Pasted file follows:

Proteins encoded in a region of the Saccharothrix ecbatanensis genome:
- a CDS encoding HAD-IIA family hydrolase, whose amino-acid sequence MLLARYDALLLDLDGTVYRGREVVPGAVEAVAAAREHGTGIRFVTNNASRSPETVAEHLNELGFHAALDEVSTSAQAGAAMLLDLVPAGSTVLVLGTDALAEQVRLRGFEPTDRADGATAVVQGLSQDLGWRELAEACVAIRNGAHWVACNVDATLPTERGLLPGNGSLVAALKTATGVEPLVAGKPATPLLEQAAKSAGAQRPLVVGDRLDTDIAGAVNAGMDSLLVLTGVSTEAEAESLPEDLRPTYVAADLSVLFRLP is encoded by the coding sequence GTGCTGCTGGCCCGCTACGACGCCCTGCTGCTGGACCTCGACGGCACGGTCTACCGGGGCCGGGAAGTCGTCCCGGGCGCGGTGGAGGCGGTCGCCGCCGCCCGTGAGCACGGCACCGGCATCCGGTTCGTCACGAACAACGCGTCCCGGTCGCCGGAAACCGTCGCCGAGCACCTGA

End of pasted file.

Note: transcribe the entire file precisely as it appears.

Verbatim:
Proteins encoded in a region of the Saccharothrix ecbatanensis genome:
- a CDS encoding HAD-IIA family hydrolase, whose amino-acid sequence MLLARYDALLLDLDGTVYRGREVVPGAVEAVAAAREHGTGIRFVTNNASRSPETVAEHLNELGFHAALDEVSTSAQAGAAMLLDLVPAGSTVLVLGTDALAEQVRLRGFEPTDRADGATAVVQGLSQDLGWRELAEACVAIRNGAHWVACNVDATLPTERGLLPGNGSLVAALKTATGVEPLVAGKPATPLLEQAAKSAGAQRPLVVGDRLDTDIAGAVNAGMDSLLVLTGVSTEAEAESLPEDLRPTYVAADLSVLFRLP is encoded by the coding sequence GTGCTGCTGGCCCGCTACGACGCCCTGCTGCTGGACCTCGACGGCACGGTCTACCGGGGCCGGGAAGTCGTCCCGGGCGCGGTGGAGGCGGTCGCCGCCGCCCGTGAGCACGGCACCGGCATCCGGTTCGTCACGAACAACGCGTCCCGGTCGCCGGAAACCGTCGCCGAGCACCTGA